Difference in Video Editing, ect.?

Discussion in 'MacBook Pro' started by Seraphx17, Apr 14, 2010.

  1. Seraphx17 macrumors member

    Joined:
    Jun 8, 2009
    #1
    I'm a film student and edit a lot of high definition films on my personal laptop. Right now, I'm running on a Core 2 Duo 2.2 GHz with 4 gigs of ram, 7200 rpm drive, and a Geforce 8600M GT 256 MB (Dell laptop). It bogs when I start to do anything relatively complicated.

    That said, I ordered a 15" i7 2.66 GHz with 8 gigs of ram, 7200 rpm hard drive, and of course the 330M 512 MB.

    For something like video editing, will this new configuration help a lot? Anyone with experience with really heavy tasks such as editing can fill me on on the difference I should expect?

    Thanks!
     
  2. snouter macrumors 6502a

    Joined:
    May 26, 2009
    #2
    I found HD editing to be a fairly miserable experience on my MBPs and once I started using my i7 920 desktop, I never looked back.

    That said, the i5 is more powerful clock for clock and it hyperthreads, which will help it feel more responsive.

    I think you are going to be a lot happier with the new i5 laptop, but it still can't compare to a desktop with their 130watt processors and large fast desktop harddrives.

    So, you're still in the middle somewhere of what is possible.

    Take a look a the Sony Vaio F as it has a quad core i7, 1GB 330M, and HD screen and is around $1300.
     
  3. MisterAbs macrumors newbie

    Joined:
    Apr 14, 2010
    #3
    So which do you recommend when it comes to HD editing on a Laptop

    The new MBP i7 or Sony Vaio F ?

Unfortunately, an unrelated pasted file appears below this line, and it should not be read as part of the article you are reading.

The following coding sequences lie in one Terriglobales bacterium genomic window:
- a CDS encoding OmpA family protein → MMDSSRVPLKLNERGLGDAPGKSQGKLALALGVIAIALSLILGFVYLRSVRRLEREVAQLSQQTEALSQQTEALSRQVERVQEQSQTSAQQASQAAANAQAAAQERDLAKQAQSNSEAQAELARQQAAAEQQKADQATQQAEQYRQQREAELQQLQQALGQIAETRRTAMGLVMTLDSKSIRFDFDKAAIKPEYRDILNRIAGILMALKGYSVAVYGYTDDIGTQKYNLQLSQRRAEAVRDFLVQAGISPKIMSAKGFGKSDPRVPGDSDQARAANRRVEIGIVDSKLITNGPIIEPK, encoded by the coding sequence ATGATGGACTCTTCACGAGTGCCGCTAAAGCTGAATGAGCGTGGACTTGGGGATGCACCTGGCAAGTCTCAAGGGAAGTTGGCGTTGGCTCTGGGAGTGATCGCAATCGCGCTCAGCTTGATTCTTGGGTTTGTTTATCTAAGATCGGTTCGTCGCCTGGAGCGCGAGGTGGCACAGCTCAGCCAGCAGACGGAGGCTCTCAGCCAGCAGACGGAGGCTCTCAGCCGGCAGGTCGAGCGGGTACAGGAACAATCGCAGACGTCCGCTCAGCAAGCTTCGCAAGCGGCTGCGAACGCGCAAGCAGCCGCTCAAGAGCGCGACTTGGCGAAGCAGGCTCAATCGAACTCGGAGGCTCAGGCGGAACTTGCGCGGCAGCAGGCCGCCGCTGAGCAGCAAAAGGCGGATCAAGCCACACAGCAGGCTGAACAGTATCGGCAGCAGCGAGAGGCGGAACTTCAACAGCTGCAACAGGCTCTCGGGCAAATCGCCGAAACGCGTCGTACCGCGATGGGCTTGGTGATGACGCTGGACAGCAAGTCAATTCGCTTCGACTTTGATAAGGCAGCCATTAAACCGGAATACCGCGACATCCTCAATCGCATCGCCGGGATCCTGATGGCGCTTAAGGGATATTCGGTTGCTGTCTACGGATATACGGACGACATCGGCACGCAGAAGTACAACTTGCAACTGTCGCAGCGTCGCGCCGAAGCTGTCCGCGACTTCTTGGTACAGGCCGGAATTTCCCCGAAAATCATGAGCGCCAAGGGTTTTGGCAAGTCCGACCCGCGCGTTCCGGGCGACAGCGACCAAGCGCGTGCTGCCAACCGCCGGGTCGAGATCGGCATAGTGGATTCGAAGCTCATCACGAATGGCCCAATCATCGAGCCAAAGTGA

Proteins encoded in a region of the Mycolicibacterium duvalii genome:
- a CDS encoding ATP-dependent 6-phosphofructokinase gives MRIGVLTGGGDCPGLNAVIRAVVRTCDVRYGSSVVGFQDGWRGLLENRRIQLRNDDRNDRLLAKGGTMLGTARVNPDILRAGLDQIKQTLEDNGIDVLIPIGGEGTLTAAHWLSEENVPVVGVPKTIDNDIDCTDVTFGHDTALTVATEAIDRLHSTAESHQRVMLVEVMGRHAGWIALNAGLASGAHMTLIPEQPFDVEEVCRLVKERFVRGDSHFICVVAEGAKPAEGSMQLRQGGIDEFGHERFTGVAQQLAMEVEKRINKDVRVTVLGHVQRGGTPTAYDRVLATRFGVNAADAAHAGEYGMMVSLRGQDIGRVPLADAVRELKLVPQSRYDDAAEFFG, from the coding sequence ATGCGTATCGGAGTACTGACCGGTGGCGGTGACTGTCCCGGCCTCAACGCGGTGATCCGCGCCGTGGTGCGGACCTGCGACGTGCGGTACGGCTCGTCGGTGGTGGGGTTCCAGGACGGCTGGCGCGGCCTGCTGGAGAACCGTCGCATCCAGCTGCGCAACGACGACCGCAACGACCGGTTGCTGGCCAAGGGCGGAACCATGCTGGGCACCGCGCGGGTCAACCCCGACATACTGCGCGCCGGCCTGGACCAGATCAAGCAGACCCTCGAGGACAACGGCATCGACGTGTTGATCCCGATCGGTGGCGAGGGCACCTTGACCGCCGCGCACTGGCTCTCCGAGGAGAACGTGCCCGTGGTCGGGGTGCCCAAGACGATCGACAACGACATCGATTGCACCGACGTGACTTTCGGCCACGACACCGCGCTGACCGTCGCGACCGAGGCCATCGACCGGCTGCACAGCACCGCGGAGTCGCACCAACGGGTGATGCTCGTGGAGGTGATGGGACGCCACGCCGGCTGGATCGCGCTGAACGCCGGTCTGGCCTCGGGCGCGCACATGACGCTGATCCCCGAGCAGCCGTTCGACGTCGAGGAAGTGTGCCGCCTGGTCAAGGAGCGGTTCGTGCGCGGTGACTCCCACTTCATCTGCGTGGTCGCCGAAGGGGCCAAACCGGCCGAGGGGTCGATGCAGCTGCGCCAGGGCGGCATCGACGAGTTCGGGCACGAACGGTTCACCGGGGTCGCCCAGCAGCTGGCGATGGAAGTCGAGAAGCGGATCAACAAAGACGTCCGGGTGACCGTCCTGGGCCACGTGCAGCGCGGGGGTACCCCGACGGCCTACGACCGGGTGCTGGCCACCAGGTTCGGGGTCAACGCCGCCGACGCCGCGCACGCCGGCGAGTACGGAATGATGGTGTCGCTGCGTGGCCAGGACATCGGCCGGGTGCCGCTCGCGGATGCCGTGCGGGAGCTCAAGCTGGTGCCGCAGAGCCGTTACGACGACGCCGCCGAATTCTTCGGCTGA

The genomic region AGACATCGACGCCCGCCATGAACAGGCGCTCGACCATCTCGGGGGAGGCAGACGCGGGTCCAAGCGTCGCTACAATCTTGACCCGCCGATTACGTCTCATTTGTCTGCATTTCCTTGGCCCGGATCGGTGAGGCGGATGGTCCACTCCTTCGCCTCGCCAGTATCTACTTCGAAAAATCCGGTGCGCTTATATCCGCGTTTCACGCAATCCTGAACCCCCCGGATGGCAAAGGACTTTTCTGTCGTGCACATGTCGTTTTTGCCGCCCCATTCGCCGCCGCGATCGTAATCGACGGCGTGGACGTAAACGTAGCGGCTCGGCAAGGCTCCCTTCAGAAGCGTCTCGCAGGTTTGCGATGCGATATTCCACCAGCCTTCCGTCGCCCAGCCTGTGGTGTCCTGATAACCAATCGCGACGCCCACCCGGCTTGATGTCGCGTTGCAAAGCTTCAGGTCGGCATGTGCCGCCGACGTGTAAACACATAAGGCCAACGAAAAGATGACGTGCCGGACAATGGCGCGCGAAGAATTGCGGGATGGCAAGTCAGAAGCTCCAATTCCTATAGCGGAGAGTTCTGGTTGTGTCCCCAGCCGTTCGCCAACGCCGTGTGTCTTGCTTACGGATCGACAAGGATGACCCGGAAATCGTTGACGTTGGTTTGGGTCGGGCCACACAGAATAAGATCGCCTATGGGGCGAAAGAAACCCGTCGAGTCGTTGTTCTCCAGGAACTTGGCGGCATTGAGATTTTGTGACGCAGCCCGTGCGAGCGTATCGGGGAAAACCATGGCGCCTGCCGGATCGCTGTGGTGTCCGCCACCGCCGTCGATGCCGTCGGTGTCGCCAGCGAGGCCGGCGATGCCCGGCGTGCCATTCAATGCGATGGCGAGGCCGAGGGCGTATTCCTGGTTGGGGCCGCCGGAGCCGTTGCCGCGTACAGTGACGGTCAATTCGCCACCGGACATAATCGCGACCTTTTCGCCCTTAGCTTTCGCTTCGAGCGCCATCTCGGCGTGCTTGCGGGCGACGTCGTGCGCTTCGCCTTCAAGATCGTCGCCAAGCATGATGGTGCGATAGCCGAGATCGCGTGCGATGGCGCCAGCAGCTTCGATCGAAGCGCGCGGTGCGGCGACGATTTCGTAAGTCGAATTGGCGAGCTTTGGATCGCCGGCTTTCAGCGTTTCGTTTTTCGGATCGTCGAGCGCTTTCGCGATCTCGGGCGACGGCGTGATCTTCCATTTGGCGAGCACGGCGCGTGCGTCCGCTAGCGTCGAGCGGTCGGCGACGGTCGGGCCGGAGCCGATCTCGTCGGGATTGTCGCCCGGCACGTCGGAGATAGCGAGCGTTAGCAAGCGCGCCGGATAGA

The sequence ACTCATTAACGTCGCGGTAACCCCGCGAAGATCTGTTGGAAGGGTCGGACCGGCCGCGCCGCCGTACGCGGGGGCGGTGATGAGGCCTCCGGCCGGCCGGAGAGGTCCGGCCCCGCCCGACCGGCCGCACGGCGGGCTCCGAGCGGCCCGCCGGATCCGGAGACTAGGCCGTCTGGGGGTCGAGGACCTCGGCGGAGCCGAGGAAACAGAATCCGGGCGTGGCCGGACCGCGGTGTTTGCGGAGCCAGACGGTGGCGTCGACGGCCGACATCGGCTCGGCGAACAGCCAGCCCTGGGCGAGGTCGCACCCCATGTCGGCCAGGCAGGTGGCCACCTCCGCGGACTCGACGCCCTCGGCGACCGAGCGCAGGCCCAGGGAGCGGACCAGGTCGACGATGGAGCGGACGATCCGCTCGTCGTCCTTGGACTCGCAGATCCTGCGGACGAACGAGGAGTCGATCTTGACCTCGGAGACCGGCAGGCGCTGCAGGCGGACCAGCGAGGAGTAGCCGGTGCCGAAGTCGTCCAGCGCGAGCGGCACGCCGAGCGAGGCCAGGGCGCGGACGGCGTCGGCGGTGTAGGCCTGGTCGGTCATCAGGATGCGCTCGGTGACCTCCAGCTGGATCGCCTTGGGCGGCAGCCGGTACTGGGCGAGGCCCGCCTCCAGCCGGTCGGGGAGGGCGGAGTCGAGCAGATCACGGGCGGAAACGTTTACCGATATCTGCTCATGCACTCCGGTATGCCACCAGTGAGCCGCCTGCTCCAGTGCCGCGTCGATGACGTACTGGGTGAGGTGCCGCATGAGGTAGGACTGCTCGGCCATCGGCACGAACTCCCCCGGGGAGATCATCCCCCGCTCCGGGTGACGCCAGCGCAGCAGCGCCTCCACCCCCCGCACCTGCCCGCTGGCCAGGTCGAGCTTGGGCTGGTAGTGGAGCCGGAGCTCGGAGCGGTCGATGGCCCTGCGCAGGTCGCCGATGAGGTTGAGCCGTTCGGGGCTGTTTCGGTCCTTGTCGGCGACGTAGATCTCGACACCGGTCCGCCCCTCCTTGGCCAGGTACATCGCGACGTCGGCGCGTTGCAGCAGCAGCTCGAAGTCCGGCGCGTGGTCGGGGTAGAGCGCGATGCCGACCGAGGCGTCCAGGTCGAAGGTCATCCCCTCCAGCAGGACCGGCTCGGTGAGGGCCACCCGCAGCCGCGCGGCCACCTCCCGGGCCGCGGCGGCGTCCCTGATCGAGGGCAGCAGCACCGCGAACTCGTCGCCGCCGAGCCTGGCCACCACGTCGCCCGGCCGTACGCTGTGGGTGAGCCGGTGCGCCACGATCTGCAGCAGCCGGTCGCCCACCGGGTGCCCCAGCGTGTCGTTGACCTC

Sony specs look impressive but is it better and how much better are they? and does it justify to spend an extra £400 on a MBP ?
     
  4. snouter macrumors 6502a

    Joined:
    May 26, 2009
    #4
    Sony has the quad core, the 1GB 330M and runs Windows 7 and you'd prolly have to edit in Premiere Pro CS4 or CS4 or Avid or maybe Sony Vegas. The Sony also has an eSATA port so you could attach a large desktop hard drive, which, would be quite an advantage.

    Apple has a better screen and runs OS X and Final Cut Pro.

    The quad core runs pretty hot. Nothing you can do about that, it's a hot chip. The fan will be on. The Sony does a good job of cooling, but if you are working the fan is going to come on - that's life with a quad core in a laptop and that is why Apple does not offer the quad core.

    If you absolutely have to have Final Cut Pro, then there is your answer.

    The Sony is made of plastic, but it's well built and I think it's pretty good looking. The Apple has the unibody Aluminum, and is definitely good looking. The Apple will get you more cool points in the coffee shop, but the Sony Vaio is no Dell and some people will think it's pretty cool in its own right.

    I did return my Vaio F because, while the screen looked good, it had awful vertical viewing angles. Supposedly Sony updates their lineup frequently, and the screen caused a big enough stink in the US that I think they will upgrade it. I heard this may happen in June. What sucks is, the European market got Sony Vaio F screens that are supposedly awesome.

    If you are in Europe, and can live with editing with Windows and windows based software (I liked the CS4 workflow and do most of my work in After Effects anyhow, mostly assembling cuts and mixing audio in Premiere) I'd say the Sony is a much better buy.

    If you are in the US, go to Best Buy and look at the screen in person. If you can live with the vertical viewing angle, then it's hard to beat that for $1350.

    I think Windows 7 is pretty solid. I use OS X and Windows 7 every day and really have no real preference at this point.

    For editing, the quad core and the eSATA are two real advantages in the Sony's favor.

    Good luck.
     

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